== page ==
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Wheat and the arctic blast
Dr. Victor Martin

The Drought Monitor is essentially unchanged again this week. While we are still abnormally dry we haven’t become drier and with these temperatures and forecasted snowfall, it’s possible conditions may improve a bit. The six to ten-day outlook (Feb. 17 to 21) indicates well-below normal temperatures and a strong chance of below normal precipitation outlook. The eight to 14 day outlook (Feb. 19 to 25) indicates a strong chance of continued below normal temperatures (not quite as cold) and well-below normal precipitation. Looks like the groundhog’s prediction was correct.  

Before this Arctic blast ends, it will have been around two weeks with temperatures below freezing and a good string of days with lows, and some days with highs, in the single digits and lows less than zero. Producers are naturally concerned about their winter wheat crop and the possibility of winterkill. So, what is the likelihood of damage to wheat in our area?

• It’s not air temperatures directly but soil temperatures we need to be concerned about. At this stage, the growing point for wheat, where new growth comes from, is below the ground at the seeding depth. The above ground portion at this stage can all die back and the plant should be fine and regrowth will occur. The key is protecting the growing point which stays below the ground until jointing, usually mid to late March here.

• Wheat develops winter hardiness, cold tolerance, in the fall as temperatures start to decrease and daylight lessens. This leads to physiological changes throughout the plant making it more tolerant to cold temperatures. It is most winter hardy at the start of winter and becomes less tolerant as day length and temperatures start to increase. It will start to green up, especially with warmer temperatures and moisture. It can regain a greater level of winter hardiness if temperatures don’t decrease too rapidly. The question is where are we in the Golden Belt?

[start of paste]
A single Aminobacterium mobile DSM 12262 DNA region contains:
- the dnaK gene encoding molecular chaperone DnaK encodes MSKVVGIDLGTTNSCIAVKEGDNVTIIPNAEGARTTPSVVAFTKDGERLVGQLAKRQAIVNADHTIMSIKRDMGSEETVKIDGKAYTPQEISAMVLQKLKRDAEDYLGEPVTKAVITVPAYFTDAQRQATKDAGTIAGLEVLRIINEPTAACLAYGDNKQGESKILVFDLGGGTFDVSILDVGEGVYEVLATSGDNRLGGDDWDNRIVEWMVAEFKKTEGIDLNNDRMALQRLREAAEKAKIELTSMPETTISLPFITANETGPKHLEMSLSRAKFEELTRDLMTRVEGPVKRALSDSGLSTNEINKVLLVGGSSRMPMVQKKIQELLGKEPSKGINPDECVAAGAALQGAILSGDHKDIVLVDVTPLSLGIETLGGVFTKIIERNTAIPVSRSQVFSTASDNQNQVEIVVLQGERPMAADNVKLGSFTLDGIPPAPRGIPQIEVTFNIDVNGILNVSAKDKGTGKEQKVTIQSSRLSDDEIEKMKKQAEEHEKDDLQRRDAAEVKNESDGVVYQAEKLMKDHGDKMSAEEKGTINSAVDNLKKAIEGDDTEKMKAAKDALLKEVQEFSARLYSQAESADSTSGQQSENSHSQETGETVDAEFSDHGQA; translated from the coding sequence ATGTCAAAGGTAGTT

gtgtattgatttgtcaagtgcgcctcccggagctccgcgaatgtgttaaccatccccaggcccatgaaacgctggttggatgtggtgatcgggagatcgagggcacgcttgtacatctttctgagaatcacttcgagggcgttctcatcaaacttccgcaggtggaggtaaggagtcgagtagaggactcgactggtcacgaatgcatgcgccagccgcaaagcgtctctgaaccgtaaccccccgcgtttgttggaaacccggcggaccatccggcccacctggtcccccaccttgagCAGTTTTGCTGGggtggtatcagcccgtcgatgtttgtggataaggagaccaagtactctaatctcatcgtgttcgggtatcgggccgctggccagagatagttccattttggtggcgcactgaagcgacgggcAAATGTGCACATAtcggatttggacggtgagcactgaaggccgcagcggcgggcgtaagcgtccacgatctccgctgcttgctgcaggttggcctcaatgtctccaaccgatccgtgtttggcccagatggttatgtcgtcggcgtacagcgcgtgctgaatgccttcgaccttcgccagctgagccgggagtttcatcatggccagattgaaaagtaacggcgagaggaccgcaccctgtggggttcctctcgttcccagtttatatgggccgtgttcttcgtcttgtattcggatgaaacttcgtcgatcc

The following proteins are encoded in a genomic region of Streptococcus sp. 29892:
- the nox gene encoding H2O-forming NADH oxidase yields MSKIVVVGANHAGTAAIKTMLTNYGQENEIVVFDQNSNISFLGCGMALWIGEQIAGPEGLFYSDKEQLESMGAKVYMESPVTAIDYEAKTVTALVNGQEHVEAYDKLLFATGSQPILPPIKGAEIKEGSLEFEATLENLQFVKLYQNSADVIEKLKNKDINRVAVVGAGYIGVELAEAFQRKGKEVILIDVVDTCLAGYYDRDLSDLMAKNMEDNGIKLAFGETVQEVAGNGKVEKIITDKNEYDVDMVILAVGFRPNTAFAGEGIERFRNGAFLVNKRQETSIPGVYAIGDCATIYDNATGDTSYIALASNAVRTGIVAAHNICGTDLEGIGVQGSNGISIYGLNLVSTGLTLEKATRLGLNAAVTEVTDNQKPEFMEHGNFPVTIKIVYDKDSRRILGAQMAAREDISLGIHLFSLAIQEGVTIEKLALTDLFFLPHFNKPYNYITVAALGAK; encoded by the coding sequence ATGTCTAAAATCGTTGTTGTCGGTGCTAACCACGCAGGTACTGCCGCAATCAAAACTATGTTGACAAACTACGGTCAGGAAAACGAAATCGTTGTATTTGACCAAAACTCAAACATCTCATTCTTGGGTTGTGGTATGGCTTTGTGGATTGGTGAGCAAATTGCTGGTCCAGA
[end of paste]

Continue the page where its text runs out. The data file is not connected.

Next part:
• Dry soils lead to greater damage and winterkill than wetter soils. Soils in the area range from adequate to abnormally dry. Soil moisture helps the soil cool less and adequate soil moisture also keeps the root system, crown and growing point in better condition to avoid freeze damage.

• Better established, better tillered wheat is better able to withstand this weather than thin, poorly tillered stands. The wheat foliage helps insulate the soil a bit.

• Snow/ice cover also help insulate the soil and keep the soil temperature a bit warmer. Two to four inches of snow do wonders at protecting the growing point.

• How low the soil temperature goes, how deep freezing temperatures penetrate, and for how long are important factors also. K-State provides two inch soil temperatures around the state. We just have to wait and see.

• Finally, the overall condition of the crop matters. How developed it is, its moisture and nutrient status, etc.

We really won’t be able to tell what, if any damage, has occurred until things warm up and the wheat crop starts to green up, or should green up. There likely will be some damage, especially in the drier regions of the state. Only time will tell.

Dr. Victor L. Martin is the agriculture instructor/coordinator for Barton Community College. He can be reached at 620-792-9207, ext. 207.